6. Mihaly Csikzentmihalyi: Flow Channels
When you are totally immersed in an activity that you lose track of time and awareness of anything else—that is flow. Athletes get it when they are “in the zone.”
To find your flow channel, there’s a crucial sweet spot: if you have too much skill for your task, then you fall into a “boredom” zone. On the other hand, if you don’t have enough skill, you go into an “anxiety” zone. Your goal or task needs to stretch you just beyond your skill level, but not break you by pushing you too far beyond your skill level.
7. Malcolm Gladwell: Priming
Priming happens when subtle triggers influence your behavior without your awareness. In Gladwell’s book Blink, participants read through a list of “old” themed words: Florida, bingo, shuffleboard, golf etc. The result— they walked out of the study slower than when they entered. In a similar study, students who read “impolite” themed words were quicker to interrupted a professor than students who read “polite” themed words.
When can priming be used to your advantage? With positive self-talk—rewriting your internal dialogue with words that produce positive physiological effects.
Write out a list of empowering words and read them aloud to yourself in the morning.
8. Shawn Achor: The Happiness Advantage
According to Achor, society’s formula for happiness and success is fundamentally flawed: if I work harder, then I’ll be more successful and happy. But if we put happiness on the other side of success, we’ll never get there because our idea of success is always changing.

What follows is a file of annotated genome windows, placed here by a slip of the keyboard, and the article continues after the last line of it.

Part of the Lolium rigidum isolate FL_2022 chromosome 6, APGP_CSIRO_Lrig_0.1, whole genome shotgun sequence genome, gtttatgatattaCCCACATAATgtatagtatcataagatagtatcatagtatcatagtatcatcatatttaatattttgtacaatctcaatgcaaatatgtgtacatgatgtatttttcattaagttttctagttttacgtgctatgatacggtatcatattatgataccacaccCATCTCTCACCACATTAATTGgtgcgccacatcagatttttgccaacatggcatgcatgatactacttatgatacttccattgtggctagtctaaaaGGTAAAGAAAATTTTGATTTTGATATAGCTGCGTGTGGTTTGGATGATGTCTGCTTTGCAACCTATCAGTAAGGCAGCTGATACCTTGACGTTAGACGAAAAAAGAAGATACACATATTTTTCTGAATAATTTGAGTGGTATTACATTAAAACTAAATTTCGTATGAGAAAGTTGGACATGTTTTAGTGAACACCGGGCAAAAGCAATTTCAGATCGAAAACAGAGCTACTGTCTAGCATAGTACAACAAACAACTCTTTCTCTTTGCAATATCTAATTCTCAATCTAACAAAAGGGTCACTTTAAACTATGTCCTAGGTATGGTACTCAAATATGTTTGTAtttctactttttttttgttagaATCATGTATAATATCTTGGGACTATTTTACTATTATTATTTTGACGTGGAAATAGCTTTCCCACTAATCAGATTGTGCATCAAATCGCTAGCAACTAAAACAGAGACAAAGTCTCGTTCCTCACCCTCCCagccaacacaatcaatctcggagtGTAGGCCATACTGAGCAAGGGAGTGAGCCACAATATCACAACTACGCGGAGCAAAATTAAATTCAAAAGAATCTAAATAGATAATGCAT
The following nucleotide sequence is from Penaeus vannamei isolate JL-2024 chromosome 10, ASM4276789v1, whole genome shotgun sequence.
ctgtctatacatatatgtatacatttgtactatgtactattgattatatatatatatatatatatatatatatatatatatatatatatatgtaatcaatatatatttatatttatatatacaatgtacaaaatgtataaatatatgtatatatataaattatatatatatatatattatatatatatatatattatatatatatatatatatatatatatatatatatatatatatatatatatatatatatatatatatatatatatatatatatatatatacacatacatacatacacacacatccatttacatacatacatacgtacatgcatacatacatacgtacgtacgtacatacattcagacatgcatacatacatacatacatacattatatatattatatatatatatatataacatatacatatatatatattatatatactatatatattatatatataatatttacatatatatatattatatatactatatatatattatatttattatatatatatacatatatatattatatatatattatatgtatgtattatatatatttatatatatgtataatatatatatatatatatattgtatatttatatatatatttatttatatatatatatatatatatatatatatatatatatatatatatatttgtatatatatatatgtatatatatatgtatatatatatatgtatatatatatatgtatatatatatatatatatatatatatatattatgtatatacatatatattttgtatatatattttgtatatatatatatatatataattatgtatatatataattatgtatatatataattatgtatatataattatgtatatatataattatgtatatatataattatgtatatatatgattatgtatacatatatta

Achor’s studies show that making happiness the starting point rather than the arrival has incredible effects. People who start the day with gratitude and happiness end up being more productive and achieving more than people who do not. Not the other way around.
Begin your day with writing down 3 things you are grateful for.
9. Tim Ferriss: DiSSS
This is Ferriss’ accelerated model for learning anything:
Deconstruct: Reverse Engineer—start with the end in mind break down the task.
Selection: What actions will be the difference makers? It’s the 80/20 Rule—what is the 20% that will have an 80% impact? In most languages, 20% of words find their way into 80% of sentences. When learning guitar, a core number of chords are used in most song. Learn the 20%.
Sequencing: Don’t feel bound to linear progressions of learning, e.g.. Step 1,2,3. When Ferriss was learning how to dance, he learned the female role first in order to give him a better understanding of the male role.
Stakes: Apply pressure on yourself to get the task done. Give yourself a negative consequence for not completing a task. You might commit giving money to a charity you hate.
10. Tony Robbins: RPM Plan
Tony’s “RPM” plan is simple: have clear goals, have a powerful “why,” take massive action. He often talks about the brain’s reticular activation system (RAS) which helps you focus on what you decide is important. When you decided to buy a certain car, you started noticing it everywhere—this is your brain’s RAS at work. Utilize your RAS for your goals. Clarity is power.
Results: Know your destination. When you decide what is most important to you, your RAS will direct your focus and efforts toward achieving it.
Purpose: Know your “Why.” Reasons fuel actions.
Massive action: If you want to take the island, burn the boat. Big actions lead to big results.